The Haves and the Have Nots in Latin America in the 20th Century

This paper offers for the first time income shares of the top 10% and the bottom 40% of the labour force for Argentina, Brazil, Chile, Colombia, Mexico and Venezuela in the period 1900-2011. The main findings are: i) over this period the top 10% share is, on average, 51.3% and the bottom 40% share 13.2%; ii) in the last thirty years the gap between both tails widened (54.6% vs. 11.9%), despite narrowing inequality in the 2000s; iii) there is no inequality levelling in the middle decades of the last century as experienced in the rich economies. This new long-term evidence confirms that the recent shared decline in inequality has no precedent in the 20th century; but it also shows that, as in the past, high concentration at the top 10% and a relatively low-income share of the bottom 40% continues to be the region’s inequality trademark.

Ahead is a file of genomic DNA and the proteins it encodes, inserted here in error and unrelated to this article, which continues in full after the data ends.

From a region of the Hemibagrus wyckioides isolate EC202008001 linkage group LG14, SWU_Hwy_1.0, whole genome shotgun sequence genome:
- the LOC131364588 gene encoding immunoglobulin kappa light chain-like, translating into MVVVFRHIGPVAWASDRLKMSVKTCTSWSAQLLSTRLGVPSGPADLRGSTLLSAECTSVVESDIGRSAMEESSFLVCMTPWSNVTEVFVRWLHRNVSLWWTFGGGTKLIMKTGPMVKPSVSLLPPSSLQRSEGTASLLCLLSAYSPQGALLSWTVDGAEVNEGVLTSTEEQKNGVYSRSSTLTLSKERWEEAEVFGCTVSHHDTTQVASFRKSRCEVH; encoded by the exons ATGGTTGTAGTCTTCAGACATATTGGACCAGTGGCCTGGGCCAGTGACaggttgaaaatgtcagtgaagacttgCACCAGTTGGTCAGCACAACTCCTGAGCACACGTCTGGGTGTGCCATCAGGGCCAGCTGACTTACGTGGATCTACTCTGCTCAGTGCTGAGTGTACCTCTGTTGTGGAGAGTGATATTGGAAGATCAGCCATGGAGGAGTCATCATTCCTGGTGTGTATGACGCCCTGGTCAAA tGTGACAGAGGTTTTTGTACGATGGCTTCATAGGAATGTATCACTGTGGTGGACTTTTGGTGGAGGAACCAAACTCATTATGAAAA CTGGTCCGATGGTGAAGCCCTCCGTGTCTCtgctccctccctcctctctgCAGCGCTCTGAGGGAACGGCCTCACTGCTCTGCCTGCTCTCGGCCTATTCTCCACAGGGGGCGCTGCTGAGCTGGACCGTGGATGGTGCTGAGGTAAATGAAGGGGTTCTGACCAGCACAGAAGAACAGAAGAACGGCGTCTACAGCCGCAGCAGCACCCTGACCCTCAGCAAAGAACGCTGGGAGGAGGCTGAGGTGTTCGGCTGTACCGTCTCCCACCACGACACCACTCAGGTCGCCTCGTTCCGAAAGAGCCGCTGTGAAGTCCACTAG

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Sección Especial: Desigualdad en América Latina

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